What is this?

Traditionally JAX-WS has never taken advantage of object state, just like servlet. That is, the container creates only one instance of your service class, and then have it serve all the requests concurrently. This makes it impossible to set values to instance fields, as you'll experience concurrency problem as soon as multiple threads hit your service.

So all too often the service code starts to look more like C code, not Java code, and I didn't like this at all. Since I started helping the JAX-WS RI, I've been trying to fix this. Yesterday, I finally managed to write one.

On HTTP, session is often used to store state. This technique is still useful for web services over HTTP. JAX-WS lets you do this today, but as you can see in Rama's example, this is not pretty at all. Especially the server side, which I quote below for your reference:

public class Hello {
    private WebServiceContext wsContext;
    public int getCounter(){
        MessageContext mc = wsContext.getMessageContext();
        HttpSession session = ((javax.servlet.http.HttpServletRequest)
        // Get a session property "counter" from context
        if (session == null)
            throw new WebServiceException("No session in WebServiceContext");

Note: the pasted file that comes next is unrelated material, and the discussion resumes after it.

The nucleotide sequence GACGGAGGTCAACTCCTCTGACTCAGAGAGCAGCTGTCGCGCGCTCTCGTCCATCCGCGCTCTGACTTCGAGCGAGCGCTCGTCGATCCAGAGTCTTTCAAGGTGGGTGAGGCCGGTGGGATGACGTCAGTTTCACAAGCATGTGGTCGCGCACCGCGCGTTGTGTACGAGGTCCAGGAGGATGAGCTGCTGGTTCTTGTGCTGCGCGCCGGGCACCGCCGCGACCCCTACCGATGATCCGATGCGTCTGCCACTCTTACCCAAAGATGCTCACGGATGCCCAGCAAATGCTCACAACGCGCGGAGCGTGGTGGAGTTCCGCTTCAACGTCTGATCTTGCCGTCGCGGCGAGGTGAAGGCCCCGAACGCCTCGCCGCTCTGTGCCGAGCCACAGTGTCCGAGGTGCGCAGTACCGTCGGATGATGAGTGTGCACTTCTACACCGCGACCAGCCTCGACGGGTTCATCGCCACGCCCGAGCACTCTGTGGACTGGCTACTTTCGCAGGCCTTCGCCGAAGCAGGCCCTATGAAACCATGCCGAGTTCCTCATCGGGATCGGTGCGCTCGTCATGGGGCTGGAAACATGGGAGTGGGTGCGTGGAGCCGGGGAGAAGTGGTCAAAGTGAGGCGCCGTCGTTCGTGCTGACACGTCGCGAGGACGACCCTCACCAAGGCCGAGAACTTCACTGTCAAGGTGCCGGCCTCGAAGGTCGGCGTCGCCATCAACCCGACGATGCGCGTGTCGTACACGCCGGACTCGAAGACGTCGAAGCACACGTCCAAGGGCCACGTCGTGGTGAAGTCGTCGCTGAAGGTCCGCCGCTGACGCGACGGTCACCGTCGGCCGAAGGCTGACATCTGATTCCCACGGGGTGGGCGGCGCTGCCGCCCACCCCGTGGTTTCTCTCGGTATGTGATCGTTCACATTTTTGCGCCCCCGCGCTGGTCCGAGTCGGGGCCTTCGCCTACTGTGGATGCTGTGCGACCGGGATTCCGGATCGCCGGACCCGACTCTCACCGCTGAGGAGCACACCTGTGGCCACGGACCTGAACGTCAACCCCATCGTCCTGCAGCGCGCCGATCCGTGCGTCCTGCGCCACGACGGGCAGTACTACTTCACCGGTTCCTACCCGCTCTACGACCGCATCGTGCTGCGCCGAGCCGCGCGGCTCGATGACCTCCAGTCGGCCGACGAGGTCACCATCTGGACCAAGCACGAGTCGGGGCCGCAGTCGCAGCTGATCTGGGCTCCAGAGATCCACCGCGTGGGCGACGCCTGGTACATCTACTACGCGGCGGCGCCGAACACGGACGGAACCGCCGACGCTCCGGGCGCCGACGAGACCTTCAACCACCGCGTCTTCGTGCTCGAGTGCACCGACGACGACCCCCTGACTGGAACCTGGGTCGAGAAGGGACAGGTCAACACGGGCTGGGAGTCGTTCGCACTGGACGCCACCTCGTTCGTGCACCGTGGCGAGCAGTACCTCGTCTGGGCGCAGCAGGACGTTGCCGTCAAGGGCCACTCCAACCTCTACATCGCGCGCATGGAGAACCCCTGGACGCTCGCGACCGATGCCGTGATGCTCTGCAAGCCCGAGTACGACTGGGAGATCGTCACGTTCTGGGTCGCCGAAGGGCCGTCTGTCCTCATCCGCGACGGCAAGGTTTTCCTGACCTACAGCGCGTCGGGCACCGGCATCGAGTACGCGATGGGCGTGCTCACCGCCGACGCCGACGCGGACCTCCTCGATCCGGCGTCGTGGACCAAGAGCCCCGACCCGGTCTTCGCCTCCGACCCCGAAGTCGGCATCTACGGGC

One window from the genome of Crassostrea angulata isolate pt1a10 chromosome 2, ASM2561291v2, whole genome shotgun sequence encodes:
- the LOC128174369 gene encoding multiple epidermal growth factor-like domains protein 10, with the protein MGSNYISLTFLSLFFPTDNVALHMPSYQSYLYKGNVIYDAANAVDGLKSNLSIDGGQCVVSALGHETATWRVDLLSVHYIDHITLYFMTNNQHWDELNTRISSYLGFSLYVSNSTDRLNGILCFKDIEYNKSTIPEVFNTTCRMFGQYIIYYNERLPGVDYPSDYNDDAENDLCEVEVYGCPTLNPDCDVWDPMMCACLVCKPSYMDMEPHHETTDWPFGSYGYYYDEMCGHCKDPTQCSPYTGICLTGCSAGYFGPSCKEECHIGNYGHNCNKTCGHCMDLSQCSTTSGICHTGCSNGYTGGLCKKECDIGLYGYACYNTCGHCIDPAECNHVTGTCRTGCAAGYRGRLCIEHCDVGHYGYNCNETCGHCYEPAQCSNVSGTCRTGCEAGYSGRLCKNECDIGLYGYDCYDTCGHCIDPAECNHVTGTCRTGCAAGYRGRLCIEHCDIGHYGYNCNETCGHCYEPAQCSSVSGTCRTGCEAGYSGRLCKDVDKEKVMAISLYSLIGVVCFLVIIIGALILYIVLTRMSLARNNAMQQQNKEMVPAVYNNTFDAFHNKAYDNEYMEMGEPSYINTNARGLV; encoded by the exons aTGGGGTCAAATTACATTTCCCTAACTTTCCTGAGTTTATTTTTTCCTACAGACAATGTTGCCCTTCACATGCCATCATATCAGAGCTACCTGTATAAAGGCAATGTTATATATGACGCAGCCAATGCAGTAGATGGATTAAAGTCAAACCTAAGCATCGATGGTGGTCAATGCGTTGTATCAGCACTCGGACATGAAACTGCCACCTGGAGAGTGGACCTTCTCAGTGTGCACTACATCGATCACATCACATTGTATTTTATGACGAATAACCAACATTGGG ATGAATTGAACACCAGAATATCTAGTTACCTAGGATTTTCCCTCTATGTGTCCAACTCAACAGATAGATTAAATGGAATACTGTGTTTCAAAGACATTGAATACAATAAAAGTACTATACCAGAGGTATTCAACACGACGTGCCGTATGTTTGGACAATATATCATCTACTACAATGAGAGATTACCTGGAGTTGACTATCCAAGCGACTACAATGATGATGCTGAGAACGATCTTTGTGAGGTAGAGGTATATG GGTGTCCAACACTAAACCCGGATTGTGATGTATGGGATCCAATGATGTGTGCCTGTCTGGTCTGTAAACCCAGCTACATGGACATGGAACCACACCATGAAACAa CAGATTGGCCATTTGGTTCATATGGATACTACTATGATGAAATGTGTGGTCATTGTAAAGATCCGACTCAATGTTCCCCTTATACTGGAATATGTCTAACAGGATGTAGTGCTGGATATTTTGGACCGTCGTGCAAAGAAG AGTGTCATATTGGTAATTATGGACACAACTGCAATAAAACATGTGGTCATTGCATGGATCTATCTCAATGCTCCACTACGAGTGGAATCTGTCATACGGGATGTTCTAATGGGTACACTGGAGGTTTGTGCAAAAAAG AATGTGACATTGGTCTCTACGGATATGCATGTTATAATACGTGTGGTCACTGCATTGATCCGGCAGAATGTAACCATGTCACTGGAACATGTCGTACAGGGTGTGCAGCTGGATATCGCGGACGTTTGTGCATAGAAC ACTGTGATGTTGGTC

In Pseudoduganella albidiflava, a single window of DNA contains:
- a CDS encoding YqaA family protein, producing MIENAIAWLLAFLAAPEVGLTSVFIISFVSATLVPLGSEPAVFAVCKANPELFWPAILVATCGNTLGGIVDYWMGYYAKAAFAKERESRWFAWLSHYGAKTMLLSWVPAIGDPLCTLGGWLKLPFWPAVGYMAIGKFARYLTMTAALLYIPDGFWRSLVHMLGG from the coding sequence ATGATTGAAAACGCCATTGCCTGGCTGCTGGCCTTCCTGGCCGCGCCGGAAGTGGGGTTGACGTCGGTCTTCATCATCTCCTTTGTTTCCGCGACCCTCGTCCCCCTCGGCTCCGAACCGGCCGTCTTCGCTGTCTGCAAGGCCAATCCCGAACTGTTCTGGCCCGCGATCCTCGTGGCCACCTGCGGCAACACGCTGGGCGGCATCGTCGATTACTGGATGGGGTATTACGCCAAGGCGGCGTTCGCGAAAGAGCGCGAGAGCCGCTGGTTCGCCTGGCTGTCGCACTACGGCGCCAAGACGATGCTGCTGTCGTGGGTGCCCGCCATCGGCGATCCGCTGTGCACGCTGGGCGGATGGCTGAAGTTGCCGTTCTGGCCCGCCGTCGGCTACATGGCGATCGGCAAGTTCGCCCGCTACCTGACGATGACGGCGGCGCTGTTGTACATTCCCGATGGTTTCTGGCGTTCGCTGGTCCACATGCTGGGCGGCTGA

Integer counter = (Integer)session.getAttribute("counter");
        if (counter == null) {
            counter = new Integer(0);
            System.out.println("Starting the Session");
        counter = new Integer(counter.intValue() + 1);
        session.setAttribute("counter", counter);
        return counter;


Instead of writing this much code, with this extension, you can do this:

import org.jvnet.jax_ws_commons.http_session_scope.HttpSessionScope;

@HttpSessionScope @WebService
public class Hello {
    int counter = 0;
    public int getCounter() {
        return counter++;

The @HttpSessionScope annotation tells the JAX-WS RI to create one instance of Hello per each HTTP session. No need to mess with WebServiceContext, nor with HttpSession manually. It's all nicely typed and concise.

How it's implemented?

This extension is based on a publicly available extension point in the JAX-WS RI 2.1 called InstanceResolver. This provides a pluggability point where 3rd party could control how the JAX-WS RI dispatches incoming requests to service instances, and I only needed to write a little more code to implement this logic.

Then I define HttpSessionScope annotation with JAX-WS RI's meta annotation InstanceResolverAnnotation, to connect all those things together.

This extension requires the JAX-WS RI 2.1 EA2 or later.

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